Reductions in MM Mortality Correlate with the Evolving Treatment Landscape

Multiple myeloma (MM) is the second most common hematologic malignancy, accounting for 2% of cancer-related deaths in the United States and 1% globally. The treatment of MM can be very complex, and several new therapies have been developed that have improved outcomes in these patients. Not only have there been numerous approved therapies and combination regimens indicated for the inevitable patients who relapse or become refractory to therapy, but frontline therapy has also intensified.

At the 2022 European Society for Medical Oncology meeting, Kahlon and colleagues presented results from a retrospective study evaluating the trends of MM mortality and the correlation with the evolving treatment landscape through the past 45 years. The Surveillance, Epidemiology, and End Results (SEER) database was used for data collection, which represents approximately 48% of the US population aged >18 years from 22 regions. Long-term, age-adjusted, myeloma-specific mortality rates were studied in correlation with treatment patterns, reporting long-term mortality trends from 1975 to 2019 using the Annual Percent Change (APC) metric.

MM mortality increased from 1975 to 1993 (APC, 1.49%; P <.01), a period when there were no major treatment changes. Mortality decreased during 1993 to 2002 (APC, -0.49%; P <.01) after routine use of autologous stem-cell transplant was introduced as a frontline treatment in the mid-1990s. Between 2002 and 2009 (APC, -2.00%; P <.01) and 2012 and 2019 (APC, -1.61%; P <.01), more significant decreases were seen in mortality. The significant reduction from 2002 to 2009 can be correlated with the approval of proteasome inhibitors and immunomodulatory drugs. The continuation of this significant decrease from 2012 to 2019 can also be associated with approval of new agents since 2012, including monoclonal antibodies, and routine use of frontline triplet therapy and maintenance therapy since the mid-2010s. No significant change was seen from 2009 to 2012 (APC, 1.29%; P = .38), however.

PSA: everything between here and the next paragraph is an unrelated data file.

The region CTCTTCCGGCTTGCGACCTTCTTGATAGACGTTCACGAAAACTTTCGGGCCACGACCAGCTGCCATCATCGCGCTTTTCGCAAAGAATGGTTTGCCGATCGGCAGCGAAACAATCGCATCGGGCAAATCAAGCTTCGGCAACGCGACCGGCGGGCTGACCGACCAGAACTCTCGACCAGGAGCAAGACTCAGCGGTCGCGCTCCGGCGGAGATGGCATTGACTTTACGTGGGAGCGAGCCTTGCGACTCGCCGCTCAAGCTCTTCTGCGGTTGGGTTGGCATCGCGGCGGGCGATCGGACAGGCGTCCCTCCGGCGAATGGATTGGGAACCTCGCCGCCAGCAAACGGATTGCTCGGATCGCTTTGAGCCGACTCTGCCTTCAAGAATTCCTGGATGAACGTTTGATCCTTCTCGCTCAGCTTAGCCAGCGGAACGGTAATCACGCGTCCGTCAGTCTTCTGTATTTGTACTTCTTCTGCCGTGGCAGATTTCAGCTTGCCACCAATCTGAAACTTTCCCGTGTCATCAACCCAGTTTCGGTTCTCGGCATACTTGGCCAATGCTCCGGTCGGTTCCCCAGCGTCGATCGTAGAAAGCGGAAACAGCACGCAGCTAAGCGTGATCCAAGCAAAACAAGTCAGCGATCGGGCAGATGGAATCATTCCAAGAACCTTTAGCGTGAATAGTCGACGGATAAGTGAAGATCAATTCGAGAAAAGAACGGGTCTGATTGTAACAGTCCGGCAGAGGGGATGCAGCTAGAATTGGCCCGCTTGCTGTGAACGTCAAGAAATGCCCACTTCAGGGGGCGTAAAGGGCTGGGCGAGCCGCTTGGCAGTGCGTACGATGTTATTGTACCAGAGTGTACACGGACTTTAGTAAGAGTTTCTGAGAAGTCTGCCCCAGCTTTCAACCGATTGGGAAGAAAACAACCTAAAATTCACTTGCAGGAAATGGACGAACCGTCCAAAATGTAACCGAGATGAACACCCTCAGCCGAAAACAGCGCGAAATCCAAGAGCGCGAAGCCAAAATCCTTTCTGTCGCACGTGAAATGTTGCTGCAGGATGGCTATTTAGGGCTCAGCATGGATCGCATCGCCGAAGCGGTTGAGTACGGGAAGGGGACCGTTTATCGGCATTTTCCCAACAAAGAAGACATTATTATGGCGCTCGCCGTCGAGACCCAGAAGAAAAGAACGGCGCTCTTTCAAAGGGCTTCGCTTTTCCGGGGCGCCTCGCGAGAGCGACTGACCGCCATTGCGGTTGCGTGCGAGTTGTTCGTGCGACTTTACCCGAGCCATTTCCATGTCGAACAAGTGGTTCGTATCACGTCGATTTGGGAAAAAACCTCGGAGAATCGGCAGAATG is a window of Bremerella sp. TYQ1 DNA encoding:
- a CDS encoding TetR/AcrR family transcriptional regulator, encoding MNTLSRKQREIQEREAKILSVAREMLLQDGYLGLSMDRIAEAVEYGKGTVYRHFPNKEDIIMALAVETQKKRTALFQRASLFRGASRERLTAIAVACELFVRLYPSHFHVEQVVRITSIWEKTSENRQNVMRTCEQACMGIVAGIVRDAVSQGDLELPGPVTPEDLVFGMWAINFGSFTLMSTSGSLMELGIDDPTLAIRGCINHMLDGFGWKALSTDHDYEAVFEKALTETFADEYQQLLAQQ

Overall, decreasing MM mortality has been seen since the mid-1990s due to increasingly intensified frontline therapy and the approval of novel treatment options that have continued to evolve the treatment landscape.


Kahlon NK, Abuhelwa Z, Sheikh T, et al. Multiple myeloma: effect of changing treatment landscape on population mortality in the US. Poster presented at: European Society for Medical Oncology; September 9-13, 2022; Paris, France.

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